Lorrie Moore at The New Yorker Festival


Notes I took on what Lorrie Moore said while in conversation with Deborah Treisman, The New Yorker‘s fiction editor, that I felt selfish keeping to myself:

How to become a writer:
-You can’t carve solitude out of loneliness–you need people to get away from them.
-It’s about giving yourself permission. You must also have extreme desire because it will cost you a lot. (She gave herself until she was 30 to make it as a writer. By the time she was 30, she had two books published. She explains how: “desire.”)
-Write to create something that is “beautiful and true and interesting.”
-Don’t rely on writing to pay the rent; always have another plan. (This upset me.)
-You have to be a terrorist: improvise, have ruthless determination to write everyday. As she tells her son, “Do the best you can,” and know when to push yourself and when to forgive yourself.

On becoming a writer via MFA programs:
-“Everyone’s doing it,” said Deborah Treisman.
-What Lorrie Moore believes MFAs offer: “a support system,”; “an environment you can’t afford on your own”; help on building “a tough skin.”
-They “democratize the opportunity to write.”

Moore’s beginnings as a published author:
-First published at 19 in Seventeen Magazine; she wanted to win the art competition but won the writing one instead. She won $500 and thought, “This is easy.” She didn’t make any more money from writing until 10 years later.
-Signed the contract for Self-Help, her first collection written in her MFA program, at 26. The book was published when she was 28. Treisman thought this was young. Moore did not.
-When Treisman asked her how she got the idea for her first book, Moore said, “I probably stole it, knowing me.” (This is the most important note I took because when Lorrie Moore sues me for stealing her material, I will show her what she said and we will probably hug.)
-On writing in second person: “My God, am I ever going to get out of this voice?”
-Her first book sold “only” 7,000 copies. She thought this was not a lot. (I think 7,000 might as well be infinity.)

On writing for women:
-When Treisman said, “Self-Help is about ‘feminine emergencies,'” Moore said, “Really?”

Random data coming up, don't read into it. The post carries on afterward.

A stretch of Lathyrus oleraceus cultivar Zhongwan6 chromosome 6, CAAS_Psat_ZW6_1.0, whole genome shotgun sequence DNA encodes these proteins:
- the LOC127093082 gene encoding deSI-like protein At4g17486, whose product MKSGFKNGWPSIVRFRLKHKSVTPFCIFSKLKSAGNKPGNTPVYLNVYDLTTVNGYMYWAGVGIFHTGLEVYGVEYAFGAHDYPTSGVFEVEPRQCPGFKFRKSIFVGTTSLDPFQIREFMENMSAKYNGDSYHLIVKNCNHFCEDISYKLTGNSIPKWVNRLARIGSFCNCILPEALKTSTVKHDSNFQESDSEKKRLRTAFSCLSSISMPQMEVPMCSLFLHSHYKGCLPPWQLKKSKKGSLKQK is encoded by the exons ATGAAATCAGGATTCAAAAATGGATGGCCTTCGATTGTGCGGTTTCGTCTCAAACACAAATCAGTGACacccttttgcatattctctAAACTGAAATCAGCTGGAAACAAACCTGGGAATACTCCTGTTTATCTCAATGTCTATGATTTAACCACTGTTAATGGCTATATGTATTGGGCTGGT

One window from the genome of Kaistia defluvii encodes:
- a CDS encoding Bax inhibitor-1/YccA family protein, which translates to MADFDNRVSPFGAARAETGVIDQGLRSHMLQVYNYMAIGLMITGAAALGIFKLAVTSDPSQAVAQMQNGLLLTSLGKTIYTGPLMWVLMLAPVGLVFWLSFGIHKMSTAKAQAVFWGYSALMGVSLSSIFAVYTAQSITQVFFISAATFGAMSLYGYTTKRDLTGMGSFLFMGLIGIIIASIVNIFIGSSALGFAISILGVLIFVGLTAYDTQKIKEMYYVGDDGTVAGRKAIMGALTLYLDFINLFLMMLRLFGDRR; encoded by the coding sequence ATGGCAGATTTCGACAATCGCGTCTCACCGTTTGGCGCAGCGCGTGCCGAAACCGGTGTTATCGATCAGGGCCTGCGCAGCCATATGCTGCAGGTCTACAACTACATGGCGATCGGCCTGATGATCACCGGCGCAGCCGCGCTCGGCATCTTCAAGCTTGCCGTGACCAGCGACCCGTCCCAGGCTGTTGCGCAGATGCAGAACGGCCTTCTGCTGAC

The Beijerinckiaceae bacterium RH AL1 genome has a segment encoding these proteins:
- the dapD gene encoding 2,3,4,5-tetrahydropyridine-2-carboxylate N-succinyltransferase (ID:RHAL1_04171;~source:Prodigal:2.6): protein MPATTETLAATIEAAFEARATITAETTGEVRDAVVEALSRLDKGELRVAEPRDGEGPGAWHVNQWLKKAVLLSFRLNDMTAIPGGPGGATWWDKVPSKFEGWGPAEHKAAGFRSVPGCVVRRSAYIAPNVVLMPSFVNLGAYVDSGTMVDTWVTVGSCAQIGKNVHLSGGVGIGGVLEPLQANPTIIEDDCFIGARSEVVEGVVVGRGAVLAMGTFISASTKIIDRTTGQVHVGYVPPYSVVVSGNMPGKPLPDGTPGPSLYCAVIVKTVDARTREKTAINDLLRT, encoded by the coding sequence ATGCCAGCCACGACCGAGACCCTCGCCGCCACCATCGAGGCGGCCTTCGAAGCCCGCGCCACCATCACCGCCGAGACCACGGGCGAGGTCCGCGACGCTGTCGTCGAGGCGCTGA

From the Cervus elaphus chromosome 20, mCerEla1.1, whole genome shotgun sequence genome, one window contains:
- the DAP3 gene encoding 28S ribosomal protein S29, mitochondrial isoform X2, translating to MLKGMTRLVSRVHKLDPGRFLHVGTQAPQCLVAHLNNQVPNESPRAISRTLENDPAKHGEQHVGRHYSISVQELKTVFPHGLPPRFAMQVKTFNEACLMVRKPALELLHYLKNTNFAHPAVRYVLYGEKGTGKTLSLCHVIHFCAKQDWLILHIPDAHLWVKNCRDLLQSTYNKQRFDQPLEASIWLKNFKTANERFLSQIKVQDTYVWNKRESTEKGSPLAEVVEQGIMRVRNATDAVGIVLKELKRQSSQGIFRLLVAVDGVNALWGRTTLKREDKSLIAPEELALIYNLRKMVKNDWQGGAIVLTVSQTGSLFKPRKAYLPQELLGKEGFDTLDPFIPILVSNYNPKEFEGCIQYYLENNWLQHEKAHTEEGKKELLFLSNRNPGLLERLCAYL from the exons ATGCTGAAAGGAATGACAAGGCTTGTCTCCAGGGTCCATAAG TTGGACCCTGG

-Moore confided that when she looked into the “literary landscape” (and I’m so upset I had to paraphrase the rest because she said it so well) she felt called to write for women; she felt it imperative. She does not feel this is true anymore.
-When asked about writing from the male perspective, she said, “I like being a guy for 25 pages.”

How much of her writing crosses the boundary between fiction and nonfiction?
-It’s all a collage with real life–“real life,” she said, is boring on its own because you’ve already lived it–with fiction, there is something you’re “discovering and bringing your imagination to.” (What does this mean for nonfiction writers?)

Why she once said writing novels is like a marriage and writing short stories is like a love affair:
-Short stories are quick and it’s intense and then it’s done and you never see each other again.

Why she writes funny:
-The world is funny on the surface and horrifying beneath. The facts of life are difficult ones. When life events knock you out, you can’t write. But when you start picking yourself up, you start making jokes. “It’s about recovery.”
-Sometimes writers insert a joke because those are the things that amuse them alone at their desks.

On the ideal reader:
-An ideal reader has the experience while reading that you wanted them to have while writing.
-There are few of these.
-Don’t write to be liked. “You can’t write for your reader”; they’ll find you. “You can’t please everybody.”

Suggested reading list:

Margaret Atwood
Alice Munro
Mary Gordon
The English Patient by Michael Ondaatje is the “best novel” (I’ll add that Ondaatje’s Running in the Family is the best memoir)

On why The New Yorker, etc. publishes more men than women (even though statistically more women buy/read books, and there are more women in MFA programs than men):
-“Men have more courage to send their stories to The New Yorker.”

On writing about love:
“It’s everywhere in life, so it’s everywhere in literature.”

Other notes:
-Her son likes to read stories that mirror his life (she said this in regard to an audience question about getting teenage boys to read Pride and Prejudice).
-She’s not into self-discovery when she writes. If she were, she’d be disappointed a lot.
-“Oh, I’m just a sick person.”

[Quoted material is straight from her mouth and everything else is paraphrased because I couldn’t write fast enough for her quick wit.]

Elissa Bassist edits the Funny Women column. She teaches humor writing at The New School and Catapult. Follow her on Twitter, and visit elissabassist.com for more literary, feminist, and personal criticism. More from this author →